Deubiquitinating and chromatin modifying enzymes in cancer
Research in the Atanassov laboratory focuses on elucidating the molecular mechanisms by which deubiquitinating (DUBs) and chromatin modifying enzymes and the complexes they form potentiate tumor formation, growth and metastasis.
We are particularly interested in Ubiquitin Specific Proteases (USPs) that are capable of removing ubiquitin moieties from histones and non-histone proteins, thus altering the expression patterns of different genes and regulating the function of target proteins.
In recent years USPs have gained significant attention as drug targets since the aberrant expression of several family members has been directly linked to different stages of cancer development. DUB inhibitors also provide an opportunity to eliminate undruggable targets whose protein is stabilized by deubiquitination.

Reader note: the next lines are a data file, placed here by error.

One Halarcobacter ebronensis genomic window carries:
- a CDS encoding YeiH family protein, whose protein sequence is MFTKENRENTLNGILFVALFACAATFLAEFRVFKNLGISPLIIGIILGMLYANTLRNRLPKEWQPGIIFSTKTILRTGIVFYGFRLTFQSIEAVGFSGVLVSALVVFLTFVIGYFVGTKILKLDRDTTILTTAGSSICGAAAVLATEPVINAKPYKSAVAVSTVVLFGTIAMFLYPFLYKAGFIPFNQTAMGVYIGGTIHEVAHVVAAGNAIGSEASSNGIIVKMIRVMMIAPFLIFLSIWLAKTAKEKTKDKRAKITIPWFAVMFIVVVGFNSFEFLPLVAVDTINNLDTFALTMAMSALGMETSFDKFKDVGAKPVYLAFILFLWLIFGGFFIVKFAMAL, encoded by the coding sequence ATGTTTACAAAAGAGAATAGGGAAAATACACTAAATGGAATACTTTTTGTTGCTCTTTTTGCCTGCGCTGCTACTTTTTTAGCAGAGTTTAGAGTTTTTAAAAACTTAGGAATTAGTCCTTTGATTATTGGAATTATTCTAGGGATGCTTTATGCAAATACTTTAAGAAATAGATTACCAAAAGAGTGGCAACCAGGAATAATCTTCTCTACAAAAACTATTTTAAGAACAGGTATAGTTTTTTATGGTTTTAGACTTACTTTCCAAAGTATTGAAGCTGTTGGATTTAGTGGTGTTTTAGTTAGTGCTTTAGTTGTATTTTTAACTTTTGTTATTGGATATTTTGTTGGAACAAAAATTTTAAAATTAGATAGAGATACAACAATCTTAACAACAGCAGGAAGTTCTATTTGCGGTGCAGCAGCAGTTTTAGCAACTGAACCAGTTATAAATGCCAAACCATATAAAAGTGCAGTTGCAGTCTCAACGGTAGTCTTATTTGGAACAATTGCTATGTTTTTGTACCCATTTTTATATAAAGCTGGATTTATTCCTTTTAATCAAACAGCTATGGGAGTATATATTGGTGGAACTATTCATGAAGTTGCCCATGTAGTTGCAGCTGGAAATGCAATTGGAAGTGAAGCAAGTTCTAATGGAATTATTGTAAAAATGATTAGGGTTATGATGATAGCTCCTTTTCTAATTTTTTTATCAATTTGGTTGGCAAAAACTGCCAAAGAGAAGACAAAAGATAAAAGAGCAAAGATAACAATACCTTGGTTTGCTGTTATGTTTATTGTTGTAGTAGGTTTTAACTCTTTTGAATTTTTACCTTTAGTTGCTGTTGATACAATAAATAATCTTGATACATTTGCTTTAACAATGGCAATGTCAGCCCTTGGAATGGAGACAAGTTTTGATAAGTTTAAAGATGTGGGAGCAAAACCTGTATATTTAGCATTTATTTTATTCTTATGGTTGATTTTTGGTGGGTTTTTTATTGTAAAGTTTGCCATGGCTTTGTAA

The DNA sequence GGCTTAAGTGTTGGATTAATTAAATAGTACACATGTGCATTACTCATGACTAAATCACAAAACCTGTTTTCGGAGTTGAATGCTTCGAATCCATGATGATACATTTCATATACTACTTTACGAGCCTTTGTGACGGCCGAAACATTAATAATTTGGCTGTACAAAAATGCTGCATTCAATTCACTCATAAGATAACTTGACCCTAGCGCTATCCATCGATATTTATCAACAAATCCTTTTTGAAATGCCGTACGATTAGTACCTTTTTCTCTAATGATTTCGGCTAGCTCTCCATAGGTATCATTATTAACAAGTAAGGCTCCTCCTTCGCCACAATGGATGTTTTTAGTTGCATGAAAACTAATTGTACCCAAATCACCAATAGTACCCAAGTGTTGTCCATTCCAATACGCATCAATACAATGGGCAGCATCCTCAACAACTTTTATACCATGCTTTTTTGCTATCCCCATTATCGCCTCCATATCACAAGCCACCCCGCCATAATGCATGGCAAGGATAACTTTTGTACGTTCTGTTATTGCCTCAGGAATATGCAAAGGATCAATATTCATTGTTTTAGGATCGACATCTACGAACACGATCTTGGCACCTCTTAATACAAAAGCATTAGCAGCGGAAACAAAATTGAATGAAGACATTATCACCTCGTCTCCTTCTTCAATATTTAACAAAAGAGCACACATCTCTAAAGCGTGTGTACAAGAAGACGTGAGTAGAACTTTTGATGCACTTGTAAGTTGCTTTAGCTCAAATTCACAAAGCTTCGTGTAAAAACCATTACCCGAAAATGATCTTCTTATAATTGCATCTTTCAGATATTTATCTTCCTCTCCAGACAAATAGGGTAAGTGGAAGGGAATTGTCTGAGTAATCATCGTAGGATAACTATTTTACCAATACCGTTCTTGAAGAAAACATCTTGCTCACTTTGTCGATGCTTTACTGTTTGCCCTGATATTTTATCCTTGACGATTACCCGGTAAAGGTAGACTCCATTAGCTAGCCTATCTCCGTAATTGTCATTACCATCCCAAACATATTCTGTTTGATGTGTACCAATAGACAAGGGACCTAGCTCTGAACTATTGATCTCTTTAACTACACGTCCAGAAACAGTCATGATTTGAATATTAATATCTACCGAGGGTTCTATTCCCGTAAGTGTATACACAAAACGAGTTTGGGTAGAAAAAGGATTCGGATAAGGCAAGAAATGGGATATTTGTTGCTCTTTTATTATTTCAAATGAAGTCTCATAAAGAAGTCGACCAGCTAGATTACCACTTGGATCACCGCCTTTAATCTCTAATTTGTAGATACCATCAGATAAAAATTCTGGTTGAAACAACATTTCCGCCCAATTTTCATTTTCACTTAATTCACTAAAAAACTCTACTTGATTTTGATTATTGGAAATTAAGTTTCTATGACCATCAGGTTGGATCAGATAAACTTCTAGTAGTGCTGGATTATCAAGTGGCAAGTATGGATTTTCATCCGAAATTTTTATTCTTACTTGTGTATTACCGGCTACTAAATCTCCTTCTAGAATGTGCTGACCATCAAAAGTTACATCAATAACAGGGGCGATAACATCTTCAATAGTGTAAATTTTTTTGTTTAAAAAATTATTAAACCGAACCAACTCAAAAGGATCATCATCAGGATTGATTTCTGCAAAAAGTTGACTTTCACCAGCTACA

Using a variety of biochemical and genetic approaches (e.g., in vitro studies, tissue and organoid culture, and mouse models), our lab aims to 1) define the molecular mechanisms by which USPs potentiate tumor growth and 2) validate members of the USPs family as drug targets in cancer.
Join our team!
The Atanassov lab at Roswell Park Comprehensive Cancer Center is looking for a highly motivated postdoctoral fellow to study the role of deubiquitinating enzymes in cancer.
The postdoc will work with a dynamic team of scientists and research fellows in an outstanding research environment and utilize engineered mouse models and biochemical approaches to elucidate the molecular mechanisms of how these enzymes potentiate cancer growth and develop strategies for their therapeutic targeting.